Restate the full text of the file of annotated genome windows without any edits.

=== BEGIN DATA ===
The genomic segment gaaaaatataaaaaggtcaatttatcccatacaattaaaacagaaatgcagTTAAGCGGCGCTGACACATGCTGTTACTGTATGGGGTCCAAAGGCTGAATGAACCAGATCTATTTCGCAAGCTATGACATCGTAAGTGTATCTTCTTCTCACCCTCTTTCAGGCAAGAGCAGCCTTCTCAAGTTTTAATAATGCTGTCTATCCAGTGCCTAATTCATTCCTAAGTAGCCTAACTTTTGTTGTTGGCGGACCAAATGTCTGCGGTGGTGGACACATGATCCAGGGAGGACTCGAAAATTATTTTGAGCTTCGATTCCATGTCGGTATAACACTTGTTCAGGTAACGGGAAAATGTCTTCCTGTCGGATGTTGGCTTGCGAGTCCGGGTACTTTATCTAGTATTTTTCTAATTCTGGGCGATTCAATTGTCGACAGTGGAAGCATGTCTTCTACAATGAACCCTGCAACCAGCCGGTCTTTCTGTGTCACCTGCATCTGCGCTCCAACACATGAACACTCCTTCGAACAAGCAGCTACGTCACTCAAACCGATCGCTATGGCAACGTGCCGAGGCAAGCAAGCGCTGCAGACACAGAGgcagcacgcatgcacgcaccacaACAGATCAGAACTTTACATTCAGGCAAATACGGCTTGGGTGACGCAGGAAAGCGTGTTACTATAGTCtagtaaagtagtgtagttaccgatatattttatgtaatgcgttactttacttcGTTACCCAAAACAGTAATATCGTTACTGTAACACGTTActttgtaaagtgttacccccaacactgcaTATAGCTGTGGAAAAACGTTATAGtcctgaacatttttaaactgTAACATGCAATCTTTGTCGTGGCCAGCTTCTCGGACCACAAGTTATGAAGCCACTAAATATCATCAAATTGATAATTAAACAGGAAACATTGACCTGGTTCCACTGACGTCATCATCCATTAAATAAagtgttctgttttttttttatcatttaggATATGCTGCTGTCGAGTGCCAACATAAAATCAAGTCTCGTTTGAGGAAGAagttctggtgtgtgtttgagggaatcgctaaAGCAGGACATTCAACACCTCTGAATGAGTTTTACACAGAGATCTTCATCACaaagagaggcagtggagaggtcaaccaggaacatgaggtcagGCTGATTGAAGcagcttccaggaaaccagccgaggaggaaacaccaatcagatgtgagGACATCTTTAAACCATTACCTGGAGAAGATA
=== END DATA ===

The genomic segment gaaaaatataaaaaggtcaatttatcccatacaattaaaacagaaatgcagTTAAGCGGCGCTGACACATGCTGTTACTGTATGGGGTCCAAAGGCTGAATGAACCAGATCTATTTCGCAAGCTATGACATCGTAAGTGTATCTTCTTCTCACCCTCTTTCAGGCAAGAGCAGCCTTCTCAAGTTTTAATAATGCTGTCTATCCAGTGCCTAATTCATTCCTAAGTAGCCTAACTTTTGTTGTTGGCGGACCAAATGTCTGCGGTGGTGGACACATGATCCAGGGAGGACTCGAAAATTATTTTGAGCTTCGATTCCATGTCGGTATAACACTTGTTCAGGTAACGGGAAAATGTCTTCCTGTCGGATGTTGGCTTGCGAGTCCGGGTACTTTATCTAGTATTTTTCTAATTCTGGGCGATTCAATTGTCGACAGTGGAAGCATGTCTTCTACAATGAACCCTGCAACCAGCCGGTCTTTCTGTGTCACCTGCATCTGCGCTCCAACACATGAACACTCCTTCGAACAAGCAGCTACGTCACTCAAACCGATCGCTATGGCAACGTGCCGAGGCAAGCAAGCGCTGCAGACACAGAGgcagcacgcatgcacgcaccacaACAGATCAGAACTTTACATTCAGGCAAATACGGCTTGGGTGACGCAGGAAAGCGTGTTACTATAGTCtagtaaagtagtgtagttaccgatatattttatgtaatgcgttactttacttcGTTACCCAAAACAGTAATATCGTTACTGTAACACGTTActttgtaaagtgttacccccaacactgcaTATAGCTGTGGAAAAACGTTATAGtcctgaacatttttaaactgTAACATGCAATCTTTGTCGTGGCCAGCTTCTCGGACCACAAGTTATGAAGCCACTAAATATCATCAAATTGATAATTAAACAGGAAACATTGACCTGGTTCCACTGACGTCATCATCCATTAAATAAagtgttctgttttttttttatcatttaggATATGCTGCTGTCGAGTGCCAACATAAAATCAAGTCTCGTTTGAGGAAGAagttctggtgtgtgtttgagggaatcgctaaAGCAGGACATTCAACACCTCTGAATGAGTTTTACACAGAGATCTTCATCACaaagagaggcagtggagaggtcaaccaggaacatgaggtcagGCTGATTGAAGcagcttccaggaaaccagccgaggaggaaacaccaatcagatgtgagGACATCTTTAAACCATTACCTGGAGAAGATA